The series aims to:
- Explore the dimensions of spatial planning and urbanism in relation to people, place, space and environment.
- Develop the theoretical and methodological foundations of planning, and investigate the relationship between theory and practice.
- Examine the contribution of planners to resolving social, economic and environmental concerns.
RTPI Members receive a 20% discount on all books in the series.
Recent books published in the series include:
A Future for Planning by Michael Harris
This book traces the rise and fall of long-term planning over the past 80 years or so, but also sets out how planning can take responsibility for twenty-first century challenges. It provides examples of successes and failures of longer-term planning from around the world. In short, the book argues that we need to put time back into planning, and develop forms of planning which serve to promote the sustainability and wellbeing of future generations.
Instruments of Planning edited by Rebecca Leshinsky and Crystal Legacy explores planning's instrumentality to deliver important social and environmental outcomes in neoliberal planning landscapes.
Planning for Growth: Urban and Regional Planning in China by Fulong Wu provides an overview of the changes in China's planning system, policy, and practices under the process of transition from a centrally planned socialist economy to an emerging market in the world.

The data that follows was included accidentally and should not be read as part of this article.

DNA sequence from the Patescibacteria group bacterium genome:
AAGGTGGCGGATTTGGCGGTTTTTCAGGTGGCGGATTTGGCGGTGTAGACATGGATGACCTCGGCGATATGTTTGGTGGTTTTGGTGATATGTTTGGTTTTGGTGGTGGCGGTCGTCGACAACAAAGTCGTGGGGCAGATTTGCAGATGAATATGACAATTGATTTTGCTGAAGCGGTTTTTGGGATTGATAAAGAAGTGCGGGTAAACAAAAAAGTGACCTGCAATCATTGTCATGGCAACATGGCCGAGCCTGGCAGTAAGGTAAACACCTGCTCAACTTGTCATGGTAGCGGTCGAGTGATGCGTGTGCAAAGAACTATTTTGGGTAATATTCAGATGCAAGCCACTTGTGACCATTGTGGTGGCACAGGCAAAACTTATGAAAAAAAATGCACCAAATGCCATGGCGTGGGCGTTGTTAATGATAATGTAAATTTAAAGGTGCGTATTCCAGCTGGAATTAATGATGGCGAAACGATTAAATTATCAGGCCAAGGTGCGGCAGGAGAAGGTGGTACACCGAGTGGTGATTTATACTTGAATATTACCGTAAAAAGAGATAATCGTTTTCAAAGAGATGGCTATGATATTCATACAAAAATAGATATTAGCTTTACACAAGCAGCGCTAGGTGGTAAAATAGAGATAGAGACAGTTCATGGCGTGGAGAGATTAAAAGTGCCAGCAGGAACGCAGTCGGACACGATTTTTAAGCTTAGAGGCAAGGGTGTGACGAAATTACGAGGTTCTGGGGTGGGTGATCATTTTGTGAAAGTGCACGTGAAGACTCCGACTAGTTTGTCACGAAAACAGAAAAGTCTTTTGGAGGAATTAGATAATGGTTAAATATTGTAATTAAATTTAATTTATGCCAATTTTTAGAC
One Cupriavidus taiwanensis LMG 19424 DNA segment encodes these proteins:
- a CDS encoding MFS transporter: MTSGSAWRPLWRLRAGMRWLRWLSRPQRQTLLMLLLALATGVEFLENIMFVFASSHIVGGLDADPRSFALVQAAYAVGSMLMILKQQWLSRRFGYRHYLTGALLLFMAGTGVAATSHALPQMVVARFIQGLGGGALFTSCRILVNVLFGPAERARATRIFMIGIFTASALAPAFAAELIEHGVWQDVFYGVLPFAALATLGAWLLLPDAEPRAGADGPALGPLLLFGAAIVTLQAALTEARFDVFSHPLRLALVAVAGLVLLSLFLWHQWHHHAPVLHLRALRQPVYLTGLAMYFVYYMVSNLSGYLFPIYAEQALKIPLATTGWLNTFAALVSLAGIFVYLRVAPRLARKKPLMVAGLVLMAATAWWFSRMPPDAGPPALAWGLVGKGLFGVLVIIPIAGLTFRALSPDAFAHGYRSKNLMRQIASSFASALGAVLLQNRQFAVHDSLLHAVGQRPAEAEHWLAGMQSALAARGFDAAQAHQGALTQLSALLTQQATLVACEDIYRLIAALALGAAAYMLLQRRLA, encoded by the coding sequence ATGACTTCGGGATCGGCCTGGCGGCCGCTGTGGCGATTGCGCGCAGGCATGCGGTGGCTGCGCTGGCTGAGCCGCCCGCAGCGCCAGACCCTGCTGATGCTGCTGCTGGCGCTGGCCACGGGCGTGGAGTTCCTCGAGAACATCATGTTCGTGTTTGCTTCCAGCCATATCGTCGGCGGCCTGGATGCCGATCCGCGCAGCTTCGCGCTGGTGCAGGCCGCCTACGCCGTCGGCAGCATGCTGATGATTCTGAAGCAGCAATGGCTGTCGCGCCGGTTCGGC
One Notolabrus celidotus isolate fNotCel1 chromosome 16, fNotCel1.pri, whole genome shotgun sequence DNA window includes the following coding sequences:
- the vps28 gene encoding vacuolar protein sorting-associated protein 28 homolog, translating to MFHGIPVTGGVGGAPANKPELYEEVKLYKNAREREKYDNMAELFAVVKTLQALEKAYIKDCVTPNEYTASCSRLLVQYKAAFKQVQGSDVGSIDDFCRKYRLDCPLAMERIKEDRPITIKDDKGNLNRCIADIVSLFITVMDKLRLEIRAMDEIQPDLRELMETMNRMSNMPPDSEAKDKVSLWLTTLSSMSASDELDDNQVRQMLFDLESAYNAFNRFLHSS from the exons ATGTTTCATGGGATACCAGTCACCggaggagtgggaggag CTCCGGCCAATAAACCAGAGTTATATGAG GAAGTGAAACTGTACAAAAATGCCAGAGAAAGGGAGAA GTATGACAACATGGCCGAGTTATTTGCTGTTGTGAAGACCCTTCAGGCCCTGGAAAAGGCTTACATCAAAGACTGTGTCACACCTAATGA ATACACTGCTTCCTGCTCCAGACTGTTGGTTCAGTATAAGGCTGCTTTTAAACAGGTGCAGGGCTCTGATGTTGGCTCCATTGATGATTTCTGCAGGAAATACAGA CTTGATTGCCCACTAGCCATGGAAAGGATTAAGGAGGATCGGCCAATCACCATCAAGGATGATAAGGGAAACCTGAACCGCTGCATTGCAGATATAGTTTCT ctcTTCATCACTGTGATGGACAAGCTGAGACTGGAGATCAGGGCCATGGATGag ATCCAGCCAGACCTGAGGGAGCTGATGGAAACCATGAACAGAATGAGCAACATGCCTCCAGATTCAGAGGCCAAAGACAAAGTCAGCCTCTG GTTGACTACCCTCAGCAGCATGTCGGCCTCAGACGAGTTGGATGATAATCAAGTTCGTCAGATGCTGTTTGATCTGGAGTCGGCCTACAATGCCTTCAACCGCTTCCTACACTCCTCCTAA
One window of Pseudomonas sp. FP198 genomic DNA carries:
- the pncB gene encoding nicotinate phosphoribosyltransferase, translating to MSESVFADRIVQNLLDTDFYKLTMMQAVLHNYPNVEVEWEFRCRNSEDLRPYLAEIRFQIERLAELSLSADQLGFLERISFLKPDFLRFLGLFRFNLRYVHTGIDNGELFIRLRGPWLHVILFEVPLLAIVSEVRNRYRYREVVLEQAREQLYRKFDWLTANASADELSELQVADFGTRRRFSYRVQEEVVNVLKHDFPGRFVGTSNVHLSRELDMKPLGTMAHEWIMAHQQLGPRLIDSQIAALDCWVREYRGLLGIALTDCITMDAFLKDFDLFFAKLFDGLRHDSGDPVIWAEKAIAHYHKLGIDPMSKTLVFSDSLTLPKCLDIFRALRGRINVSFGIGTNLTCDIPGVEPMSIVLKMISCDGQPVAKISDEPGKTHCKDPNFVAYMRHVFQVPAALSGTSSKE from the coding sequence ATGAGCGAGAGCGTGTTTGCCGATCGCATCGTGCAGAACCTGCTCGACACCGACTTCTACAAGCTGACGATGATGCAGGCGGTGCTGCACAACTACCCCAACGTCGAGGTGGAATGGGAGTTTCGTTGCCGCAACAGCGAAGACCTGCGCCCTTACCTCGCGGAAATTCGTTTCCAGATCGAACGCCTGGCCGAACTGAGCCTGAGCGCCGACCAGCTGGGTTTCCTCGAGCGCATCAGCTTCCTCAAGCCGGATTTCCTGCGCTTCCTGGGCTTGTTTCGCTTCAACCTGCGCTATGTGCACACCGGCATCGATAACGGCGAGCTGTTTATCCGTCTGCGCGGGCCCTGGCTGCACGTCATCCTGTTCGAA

Reconsidering Localism, edited by Simin Davoudi and Ali Madanipour examines localism and similar shifts in planning policy throughout Europe, and features essays on localism and place-making, sustainability, social cohesion, and citizen participation in community institutions.
The Craft of Collaborative Planning by Jeff Bishop tracks a path through the challenging task of process design and working with various groups and individuals.
Planning and Conflict: Critical Perspectives on Contentious Urban Developments edited by Enrico Gualini discusses the reasons for conflicts around urban developments and analyzes their shape in contemporary cities.
Conflict, Improvisation, Governance: Street Level Practices for Urban Democracy by David Laws and John Forrester presents a collection of first hand accounts of diverse public sector and non-profit urban practitioners facing the practical challenges of "doing democracy" in the global/local context of the interconnected major European city of Amsterdam and its region.
View the full back catalogue of the RTPI Library Series here.